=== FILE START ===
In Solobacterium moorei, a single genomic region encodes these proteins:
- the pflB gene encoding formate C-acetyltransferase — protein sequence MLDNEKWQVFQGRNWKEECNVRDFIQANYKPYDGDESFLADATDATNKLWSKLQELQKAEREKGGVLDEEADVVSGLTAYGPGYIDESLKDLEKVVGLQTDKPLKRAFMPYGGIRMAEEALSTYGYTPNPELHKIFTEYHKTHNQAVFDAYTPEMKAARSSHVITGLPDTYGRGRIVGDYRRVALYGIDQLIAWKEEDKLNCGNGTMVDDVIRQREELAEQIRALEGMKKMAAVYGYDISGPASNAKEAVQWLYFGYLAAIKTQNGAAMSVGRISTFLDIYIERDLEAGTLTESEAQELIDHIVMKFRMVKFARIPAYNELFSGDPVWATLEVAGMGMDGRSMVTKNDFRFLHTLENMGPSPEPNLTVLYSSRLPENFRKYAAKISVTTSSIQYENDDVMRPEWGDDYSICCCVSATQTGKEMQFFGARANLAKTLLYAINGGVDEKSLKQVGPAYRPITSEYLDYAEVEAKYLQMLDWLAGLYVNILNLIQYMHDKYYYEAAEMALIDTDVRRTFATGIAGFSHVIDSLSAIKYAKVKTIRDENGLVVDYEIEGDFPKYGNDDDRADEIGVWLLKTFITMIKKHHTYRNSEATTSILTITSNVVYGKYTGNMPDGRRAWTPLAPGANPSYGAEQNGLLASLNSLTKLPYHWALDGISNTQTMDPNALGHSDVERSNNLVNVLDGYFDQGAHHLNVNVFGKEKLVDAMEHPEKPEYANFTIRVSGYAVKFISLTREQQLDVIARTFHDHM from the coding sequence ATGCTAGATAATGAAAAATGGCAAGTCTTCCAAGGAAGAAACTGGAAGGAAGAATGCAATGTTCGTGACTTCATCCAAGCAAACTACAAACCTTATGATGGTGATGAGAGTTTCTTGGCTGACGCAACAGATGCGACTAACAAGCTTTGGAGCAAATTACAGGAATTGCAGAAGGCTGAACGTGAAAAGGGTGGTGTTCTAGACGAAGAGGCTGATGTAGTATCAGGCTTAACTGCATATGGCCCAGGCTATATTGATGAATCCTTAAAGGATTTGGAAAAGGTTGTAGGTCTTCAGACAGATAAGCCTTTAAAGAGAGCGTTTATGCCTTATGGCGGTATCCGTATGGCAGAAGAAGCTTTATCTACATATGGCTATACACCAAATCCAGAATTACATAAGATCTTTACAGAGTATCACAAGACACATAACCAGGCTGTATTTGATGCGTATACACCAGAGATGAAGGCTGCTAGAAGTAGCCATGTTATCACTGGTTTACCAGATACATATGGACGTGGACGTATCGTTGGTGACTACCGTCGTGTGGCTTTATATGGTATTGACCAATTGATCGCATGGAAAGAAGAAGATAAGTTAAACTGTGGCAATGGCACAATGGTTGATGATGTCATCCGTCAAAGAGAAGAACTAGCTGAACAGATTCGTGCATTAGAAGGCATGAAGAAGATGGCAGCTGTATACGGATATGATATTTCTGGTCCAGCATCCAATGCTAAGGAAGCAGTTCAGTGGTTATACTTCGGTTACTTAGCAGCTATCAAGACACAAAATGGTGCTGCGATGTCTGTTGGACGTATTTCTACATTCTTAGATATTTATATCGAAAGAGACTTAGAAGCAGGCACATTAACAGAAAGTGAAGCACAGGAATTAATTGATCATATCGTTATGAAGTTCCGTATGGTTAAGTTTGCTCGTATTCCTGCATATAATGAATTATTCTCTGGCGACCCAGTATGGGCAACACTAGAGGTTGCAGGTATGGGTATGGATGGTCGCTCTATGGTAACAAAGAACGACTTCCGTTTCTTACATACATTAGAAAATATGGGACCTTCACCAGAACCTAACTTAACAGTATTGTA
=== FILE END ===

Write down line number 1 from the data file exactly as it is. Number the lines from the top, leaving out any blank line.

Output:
In Solobacterium moorei, a single genomic region encodes these proteins: